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In Praise of Mats Zuccarello

 

Written by Pac Pobric  •  Illustrated by Keenan Wells

Small but fierce. That’s what he was, Mats Zuccarello, for the nine years he played for the New York Rangers. And charismatic, too. Here was a forward who went undrafted into the National Hockey League, made an impression playing in Norway and Sweden, and got a call from Rangers general manager Glen Sather in 2010 asking if he wanted to try out for a spot in New York. That year, he got a role with the Rangers’ affiliate in Hartford and was an absolute firecracker, scoring 29 points in 36 games. It was a hell of a feat for a guy from Oslo who’s 5’7” and 180 pounds soaking wet.

That December, the “Norwegian Hobbit Wizard” got a call from the big boys at Madison Square Garden. Star forward Marian Gaborik was out with an injury and Zuccarello had a shot at The Show. “I want to try to get him in some offensive situations,” Rangers head coach John Tortorella said, which is exactly what he did. In Zuccarello’s first NHL game, after 65 minutes of play against the Tampa Bay Lightning, with the game heading into a shootout, Tortorella put Zucc down as the third shooter, which paid off as soon as the zippy forward popped a backhand shot past Lightning goalie Dan Ellis. It wasn’t enough for a win (New York lost after 11 shootout rounds), but it was still all smiles for Zuccarello in the locker room afterwards. “It was probably the greatest night of my life, to play in my first game here,” he said.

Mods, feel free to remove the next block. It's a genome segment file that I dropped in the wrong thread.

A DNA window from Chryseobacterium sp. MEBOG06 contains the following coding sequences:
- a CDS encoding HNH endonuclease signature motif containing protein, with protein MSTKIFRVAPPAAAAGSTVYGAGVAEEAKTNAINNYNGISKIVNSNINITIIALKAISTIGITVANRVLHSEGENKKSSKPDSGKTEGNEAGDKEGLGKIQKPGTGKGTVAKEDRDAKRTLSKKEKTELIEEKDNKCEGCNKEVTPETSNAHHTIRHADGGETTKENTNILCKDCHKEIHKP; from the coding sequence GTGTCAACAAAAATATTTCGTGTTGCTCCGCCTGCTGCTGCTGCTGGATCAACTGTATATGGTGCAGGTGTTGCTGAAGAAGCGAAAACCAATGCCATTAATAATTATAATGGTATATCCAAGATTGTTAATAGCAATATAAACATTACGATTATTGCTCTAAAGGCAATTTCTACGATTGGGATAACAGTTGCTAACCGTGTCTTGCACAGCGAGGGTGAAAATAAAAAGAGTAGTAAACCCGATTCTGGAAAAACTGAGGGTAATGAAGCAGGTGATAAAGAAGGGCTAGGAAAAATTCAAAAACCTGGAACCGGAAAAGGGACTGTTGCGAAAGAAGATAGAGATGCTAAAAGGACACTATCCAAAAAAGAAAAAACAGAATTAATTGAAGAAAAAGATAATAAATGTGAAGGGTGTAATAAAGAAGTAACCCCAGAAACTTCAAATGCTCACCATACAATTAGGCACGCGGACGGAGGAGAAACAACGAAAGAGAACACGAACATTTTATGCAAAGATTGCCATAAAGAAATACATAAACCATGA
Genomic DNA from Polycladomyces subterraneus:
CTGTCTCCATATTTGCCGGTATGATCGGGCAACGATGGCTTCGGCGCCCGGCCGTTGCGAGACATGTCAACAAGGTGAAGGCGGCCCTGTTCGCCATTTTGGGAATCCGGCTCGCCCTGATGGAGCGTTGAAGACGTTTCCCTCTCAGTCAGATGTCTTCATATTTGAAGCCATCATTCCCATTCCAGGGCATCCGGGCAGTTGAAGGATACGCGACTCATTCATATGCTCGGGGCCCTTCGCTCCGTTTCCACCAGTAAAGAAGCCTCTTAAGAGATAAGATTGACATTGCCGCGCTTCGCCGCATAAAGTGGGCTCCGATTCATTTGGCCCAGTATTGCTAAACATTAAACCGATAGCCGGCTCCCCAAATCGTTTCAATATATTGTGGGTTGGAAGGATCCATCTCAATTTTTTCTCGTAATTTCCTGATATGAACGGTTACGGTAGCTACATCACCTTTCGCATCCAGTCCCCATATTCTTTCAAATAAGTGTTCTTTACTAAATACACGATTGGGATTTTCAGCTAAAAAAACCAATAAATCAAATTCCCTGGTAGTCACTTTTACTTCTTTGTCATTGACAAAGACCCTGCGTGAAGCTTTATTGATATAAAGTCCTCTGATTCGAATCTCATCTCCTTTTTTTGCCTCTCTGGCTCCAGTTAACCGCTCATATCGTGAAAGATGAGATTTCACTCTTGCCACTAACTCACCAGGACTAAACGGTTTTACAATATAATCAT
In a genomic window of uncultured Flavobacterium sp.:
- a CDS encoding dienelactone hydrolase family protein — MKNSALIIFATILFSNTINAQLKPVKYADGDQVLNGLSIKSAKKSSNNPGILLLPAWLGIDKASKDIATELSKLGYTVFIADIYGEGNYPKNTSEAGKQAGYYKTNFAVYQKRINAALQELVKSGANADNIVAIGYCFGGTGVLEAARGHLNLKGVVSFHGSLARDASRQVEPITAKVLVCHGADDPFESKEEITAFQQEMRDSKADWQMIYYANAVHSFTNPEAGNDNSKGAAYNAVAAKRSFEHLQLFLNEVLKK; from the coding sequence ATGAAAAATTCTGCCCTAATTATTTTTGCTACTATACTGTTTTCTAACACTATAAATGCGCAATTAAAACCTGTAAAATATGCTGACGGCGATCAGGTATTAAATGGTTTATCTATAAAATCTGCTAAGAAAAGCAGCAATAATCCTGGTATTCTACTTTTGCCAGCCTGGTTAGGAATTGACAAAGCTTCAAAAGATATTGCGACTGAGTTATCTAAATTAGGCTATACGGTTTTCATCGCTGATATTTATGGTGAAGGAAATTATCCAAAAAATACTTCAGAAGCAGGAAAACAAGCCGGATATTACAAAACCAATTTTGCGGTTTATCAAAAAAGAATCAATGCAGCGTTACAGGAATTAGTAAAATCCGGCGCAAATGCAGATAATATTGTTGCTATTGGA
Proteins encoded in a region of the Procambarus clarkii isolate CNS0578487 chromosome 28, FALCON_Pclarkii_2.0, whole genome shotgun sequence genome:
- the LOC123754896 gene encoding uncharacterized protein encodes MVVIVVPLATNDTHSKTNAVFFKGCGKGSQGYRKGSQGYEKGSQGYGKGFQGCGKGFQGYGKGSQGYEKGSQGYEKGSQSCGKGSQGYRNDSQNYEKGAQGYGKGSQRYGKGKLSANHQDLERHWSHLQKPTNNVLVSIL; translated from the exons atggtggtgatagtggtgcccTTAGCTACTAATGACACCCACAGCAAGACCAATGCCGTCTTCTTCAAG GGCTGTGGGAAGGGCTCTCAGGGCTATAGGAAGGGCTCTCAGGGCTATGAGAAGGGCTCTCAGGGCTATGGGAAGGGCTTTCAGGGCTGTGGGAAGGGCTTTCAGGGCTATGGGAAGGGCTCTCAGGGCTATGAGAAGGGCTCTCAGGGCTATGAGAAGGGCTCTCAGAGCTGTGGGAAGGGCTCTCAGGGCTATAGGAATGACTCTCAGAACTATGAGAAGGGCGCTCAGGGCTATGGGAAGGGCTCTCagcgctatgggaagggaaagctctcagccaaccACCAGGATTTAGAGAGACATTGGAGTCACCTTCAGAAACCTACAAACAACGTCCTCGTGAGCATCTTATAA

Gaborik got healthy quick and Zuccarello went back down to the American Hockey League, where he spent the better part of the next two years. But his apprenticeship ended in 2013 when he found a regular spot in New York. In each of the next five seasons, he never played fewer than 77 games, in which he scored 281 points and earned a lot of time on the ice: 19 minutes and 53 second on average in his final full season with the team. For four years, three of them consecutive, he was the Rangers’ leading scorer.